As foundation for 'excited delirium' diagnosis cracks, fallout spreads

December 16 2023

Yahoo! News published an article on continuing efforts to discredit and eliminate the use of the phrase 'excited delirium' in law enforcement defense against exaggerated use of force and related police violence accusations. The American College of Emergency Physicians disavowed a key paper that defense arguments relied upon to give it scientific legitimacy, and the College of American Pathologists said it should no longer be cited as a cause of death. According to the coverage: "After George Floyd's 2020 death, which officers blamed on excited delirium, the American Medical Association and the American Psychiatric Association formally rejected it as a medical condition. Then came disavowals from the National Association of Medical Examiners and the emergency physicians' and pathologists' groups this year."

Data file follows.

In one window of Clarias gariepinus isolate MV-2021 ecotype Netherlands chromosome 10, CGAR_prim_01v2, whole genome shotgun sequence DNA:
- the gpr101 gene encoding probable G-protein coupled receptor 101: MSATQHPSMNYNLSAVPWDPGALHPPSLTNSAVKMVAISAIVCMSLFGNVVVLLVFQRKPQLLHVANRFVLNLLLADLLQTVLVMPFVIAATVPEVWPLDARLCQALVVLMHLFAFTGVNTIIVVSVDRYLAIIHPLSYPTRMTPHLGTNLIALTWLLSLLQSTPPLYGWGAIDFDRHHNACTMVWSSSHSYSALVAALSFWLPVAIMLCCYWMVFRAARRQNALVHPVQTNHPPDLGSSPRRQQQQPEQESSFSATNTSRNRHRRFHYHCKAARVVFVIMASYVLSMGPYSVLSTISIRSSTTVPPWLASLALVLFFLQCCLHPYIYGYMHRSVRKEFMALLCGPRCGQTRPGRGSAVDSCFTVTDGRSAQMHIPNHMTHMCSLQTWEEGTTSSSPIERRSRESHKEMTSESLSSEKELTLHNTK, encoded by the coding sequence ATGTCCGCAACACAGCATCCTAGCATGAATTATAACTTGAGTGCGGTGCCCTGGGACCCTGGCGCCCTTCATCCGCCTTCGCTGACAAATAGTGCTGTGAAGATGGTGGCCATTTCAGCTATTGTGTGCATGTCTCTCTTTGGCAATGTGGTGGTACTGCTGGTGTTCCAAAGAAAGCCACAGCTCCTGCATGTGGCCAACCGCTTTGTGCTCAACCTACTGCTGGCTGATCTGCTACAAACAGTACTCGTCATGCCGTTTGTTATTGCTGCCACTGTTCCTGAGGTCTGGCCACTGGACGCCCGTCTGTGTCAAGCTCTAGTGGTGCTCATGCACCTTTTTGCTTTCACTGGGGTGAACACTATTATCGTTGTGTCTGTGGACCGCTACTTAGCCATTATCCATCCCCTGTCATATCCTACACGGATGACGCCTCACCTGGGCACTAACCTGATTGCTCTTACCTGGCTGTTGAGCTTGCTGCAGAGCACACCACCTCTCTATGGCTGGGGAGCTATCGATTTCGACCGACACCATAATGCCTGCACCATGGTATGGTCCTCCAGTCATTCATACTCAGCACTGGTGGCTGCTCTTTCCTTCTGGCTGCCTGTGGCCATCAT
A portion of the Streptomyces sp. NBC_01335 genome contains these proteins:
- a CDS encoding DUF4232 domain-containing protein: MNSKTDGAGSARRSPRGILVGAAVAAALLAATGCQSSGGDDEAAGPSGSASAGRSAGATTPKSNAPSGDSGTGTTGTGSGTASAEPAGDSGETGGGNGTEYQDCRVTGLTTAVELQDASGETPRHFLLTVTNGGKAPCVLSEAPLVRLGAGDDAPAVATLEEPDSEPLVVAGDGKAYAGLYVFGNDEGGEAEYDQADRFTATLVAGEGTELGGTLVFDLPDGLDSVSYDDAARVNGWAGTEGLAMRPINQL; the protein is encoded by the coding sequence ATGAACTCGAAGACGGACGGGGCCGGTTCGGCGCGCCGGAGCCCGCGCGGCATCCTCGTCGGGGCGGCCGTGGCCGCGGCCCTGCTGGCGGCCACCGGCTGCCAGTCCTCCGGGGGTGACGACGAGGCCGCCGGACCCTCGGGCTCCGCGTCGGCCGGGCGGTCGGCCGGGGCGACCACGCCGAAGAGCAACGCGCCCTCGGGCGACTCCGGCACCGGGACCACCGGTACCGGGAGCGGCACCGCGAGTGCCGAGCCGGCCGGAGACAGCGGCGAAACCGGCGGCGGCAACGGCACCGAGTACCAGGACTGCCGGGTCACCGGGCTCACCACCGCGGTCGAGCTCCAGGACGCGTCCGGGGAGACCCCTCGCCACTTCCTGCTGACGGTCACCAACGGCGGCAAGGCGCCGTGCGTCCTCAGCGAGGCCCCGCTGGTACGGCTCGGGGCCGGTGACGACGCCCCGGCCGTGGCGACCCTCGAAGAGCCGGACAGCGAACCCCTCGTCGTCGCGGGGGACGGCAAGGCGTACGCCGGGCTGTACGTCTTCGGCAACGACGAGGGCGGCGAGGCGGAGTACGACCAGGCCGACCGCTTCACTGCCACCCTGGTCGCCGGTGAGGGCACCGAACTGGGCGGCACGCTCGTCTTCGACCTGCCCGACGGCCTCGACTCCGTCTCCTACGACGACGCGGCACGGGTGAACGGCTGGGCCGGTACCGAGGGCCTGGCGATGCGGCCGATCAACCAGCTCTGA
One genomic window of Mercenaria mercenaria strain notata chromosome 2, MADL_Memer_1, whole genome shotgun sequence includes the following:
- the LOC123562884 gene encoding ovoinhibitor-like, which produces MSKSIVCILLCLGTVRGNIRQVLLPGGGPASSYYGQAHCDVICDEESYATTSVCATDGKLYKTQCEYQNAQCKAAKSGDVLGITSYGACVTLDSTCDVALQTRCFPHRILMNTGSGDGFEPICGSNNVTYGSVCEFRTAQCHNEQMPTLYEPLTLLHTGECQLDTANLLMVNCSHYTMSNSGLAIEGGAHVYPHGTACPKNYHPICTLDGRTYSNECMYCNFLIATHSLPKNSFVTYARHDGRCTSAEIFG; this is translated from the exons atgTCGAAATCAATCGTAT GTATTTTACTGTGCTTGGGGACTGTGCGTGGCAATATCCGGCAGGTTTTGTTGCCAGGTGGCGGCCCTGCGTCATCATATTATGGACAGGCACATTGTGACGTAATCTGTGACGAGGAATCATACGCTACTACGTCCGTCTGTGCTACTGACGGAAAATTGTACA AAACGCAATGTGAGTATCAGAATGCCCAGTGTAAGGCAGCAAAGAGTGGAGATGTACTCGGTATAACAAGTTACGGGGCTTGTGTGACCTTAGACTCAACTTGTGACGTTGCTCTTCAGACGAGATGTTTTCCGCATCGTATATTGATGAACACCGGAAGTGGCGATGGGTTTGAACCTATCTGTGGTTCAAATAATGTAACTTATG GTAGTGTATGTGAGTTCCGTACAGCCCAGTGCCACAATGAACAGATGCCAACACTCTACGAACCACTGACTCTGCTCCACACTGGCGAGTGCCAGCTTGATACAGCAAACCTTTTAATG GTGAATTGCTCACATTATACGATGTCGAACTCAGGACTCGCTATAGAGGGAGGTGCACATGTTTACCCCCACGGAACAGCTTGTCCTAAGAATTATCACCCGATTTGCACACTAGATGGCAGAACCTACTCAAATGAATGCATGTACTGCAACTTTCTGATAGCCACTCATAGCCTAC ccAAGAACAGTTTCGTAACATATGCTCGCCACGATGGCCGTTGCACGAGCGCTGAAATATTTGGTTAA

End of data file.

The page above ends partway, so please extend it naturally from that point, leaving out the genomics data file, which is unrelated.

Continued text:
Center for Policing Equity Social Epidemiologist Justin Feldman spoke with the outlet. The following is an excerpt from the article:

Justin Feldman, principal research scientist with the Center for Policing Equity, said that medical examiners need even more pressure and oversight to ensure that they don't find other ways to attribute deaths caused by police restraint to something else.

Only a minority of deaths in police custody now cite excited delirium, he said. Instead, many deaths are being blamed on stimulants, even though fatal cocaine or methamphetamine overdoses are rare in the absence of opioids.

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